Thousands of feet above your head, microbes are living—and reproducing—in the tiny drops of water that make up clouds. “This suggests that clouds are quite literally another habitat for life on Earth, and with an average covering of 60% of the planetary surface represent a pretty major ecosystem,” says Scharf.
Along with clouds, new research found that microbes ride the vast streams of dust that blow across the planet, a global cycle that brings Asian dust to North America, African dust to South America, African dust to Australia and seemingly every other combination imaginable.
It’s been estimated that about 7.1 million tons (64 teragrams) of aerosols – dust, pollutants and other atmospheric particles, including microorganisms – cross the Pacific each year. The aerosols are carried by wind storms into the upper reaches of the troposphere. The troposphere, the layer of air closest to earth up to about 11 miles (18 kilometers), is where almost all our weather occurs.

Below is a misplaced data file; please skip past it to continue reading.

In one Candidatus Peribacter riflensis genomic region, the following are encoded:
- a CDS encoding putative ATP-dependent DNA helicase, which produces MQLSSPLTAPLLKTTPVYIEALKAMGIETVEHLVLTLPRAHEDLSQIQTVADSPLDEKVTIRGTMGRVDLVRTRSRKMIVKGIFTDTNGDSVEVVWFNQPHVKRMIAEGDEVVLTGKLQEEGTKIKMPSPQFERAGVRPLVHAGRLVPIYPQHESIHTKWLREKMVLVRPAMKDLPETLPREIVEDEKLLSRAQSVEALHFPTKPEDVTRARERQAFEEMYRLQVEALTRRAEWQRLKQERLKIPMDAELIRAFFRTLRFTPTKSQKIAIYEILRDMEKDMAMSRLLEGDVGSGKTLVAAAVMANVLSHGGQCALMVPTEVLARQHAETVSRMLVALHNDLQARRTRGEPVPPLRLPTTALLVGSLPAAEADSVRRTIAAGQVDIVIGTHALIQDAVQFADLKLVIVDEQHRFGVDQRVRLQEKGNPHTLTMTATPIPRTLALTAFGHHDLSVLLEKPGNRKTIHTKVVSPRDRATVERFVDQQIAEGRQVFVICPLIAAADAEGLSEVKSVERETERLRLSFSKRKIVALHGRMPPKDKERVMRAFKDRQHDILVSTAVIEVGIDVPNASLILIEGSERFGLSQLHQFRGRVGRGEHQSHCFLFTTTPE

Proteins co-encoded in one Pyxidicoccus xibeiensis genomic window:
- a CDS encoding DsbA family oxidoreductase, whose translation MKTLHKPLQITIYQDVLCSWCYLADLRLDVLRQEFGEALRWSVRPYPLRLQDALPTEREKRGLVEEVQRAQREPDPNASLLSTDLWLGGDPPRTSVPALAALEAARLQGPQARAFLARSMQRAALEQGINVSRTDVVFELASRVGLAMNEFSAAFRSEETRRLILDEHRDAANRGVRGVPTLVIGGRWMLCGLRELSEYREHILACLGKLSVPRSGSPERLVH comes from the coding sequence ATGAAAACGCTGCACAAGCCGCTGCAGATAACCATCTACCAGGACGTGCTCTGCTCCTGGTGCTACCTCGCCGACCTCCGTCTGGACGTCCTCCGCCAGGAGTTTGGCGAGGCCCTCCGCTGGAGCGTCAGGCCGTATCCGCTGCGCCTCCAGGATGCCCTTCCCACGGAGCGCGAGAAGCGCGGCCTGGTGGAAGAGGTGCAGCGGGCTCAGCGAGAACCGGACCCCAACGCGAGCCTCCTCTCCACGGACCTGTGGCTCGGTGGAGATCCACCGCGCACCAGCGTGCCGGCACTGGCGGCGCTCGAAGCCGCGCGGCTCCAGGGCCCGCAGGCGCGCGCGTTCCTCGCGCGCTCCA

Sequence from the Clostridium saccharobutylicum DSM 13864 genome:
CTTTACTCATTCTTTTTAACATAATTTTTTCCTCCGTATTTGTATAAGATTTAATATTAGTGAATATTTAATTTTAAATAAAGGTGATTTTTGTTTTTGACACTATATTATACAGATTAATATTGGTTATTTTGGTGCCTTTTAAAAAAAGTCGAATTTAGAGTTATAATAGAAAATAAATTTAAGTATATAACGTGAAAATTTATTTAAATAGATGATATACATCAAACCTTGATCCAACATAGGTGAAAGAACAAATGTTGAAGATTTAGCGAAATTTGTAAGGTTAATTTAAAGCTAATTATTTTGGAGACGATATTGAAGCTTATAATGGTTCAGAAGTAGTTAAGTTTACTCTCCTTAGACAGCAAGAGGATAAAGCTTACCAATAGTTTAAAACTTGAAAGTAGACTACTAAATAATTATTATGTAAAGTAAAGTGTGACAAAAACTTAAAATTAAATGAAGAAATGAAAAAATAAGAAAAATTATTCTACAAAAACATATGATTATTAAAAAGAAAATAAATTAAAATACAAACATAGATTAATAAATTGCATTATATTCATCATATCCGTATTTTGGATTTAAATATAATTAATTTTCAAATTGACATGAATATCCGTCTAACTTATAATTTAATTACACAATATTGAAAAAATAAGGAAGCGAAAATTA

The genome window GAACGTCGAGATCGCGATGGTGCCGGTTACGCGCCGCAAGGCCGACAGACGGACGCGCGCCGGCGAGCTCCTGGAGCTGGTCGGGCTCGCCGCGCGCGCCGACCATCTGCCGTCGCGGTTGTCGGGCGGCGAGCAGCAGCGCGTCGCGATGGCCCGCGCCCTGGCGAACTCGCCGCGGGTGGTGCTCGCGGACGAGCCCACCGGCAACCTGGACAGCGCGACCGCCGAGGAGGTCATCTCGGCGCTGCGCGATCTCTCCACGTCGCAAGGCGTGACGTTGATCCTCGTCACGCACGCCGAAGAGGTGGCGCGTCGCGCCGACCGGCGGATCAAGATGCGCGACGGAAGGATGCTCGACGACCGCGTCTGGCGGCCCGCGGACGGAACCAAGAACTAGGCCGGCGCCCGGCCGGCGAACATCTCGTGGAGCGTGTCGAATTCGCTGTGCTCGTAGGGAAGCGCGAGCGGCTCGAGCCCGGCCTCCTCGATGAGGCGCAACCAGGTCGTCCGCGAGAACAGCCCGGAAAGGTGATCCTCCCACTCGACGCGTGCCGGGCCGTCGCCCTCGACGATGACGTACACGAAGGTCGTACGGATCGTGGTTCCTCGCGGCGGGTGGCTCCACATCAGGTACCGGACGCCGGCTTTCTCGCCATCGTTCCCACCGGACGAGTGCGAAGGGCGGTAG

Riding the storms, the microbes can cross the Pacific Ocean in just over a week. “When the wind blows,” says Scharf, the population of Asiatic microbes in the continental U.S. climbs. “This means that there is real mixing of species going on, a microbial pollution that may have consequences for all manner of things, including local ecosystem function and even disease.”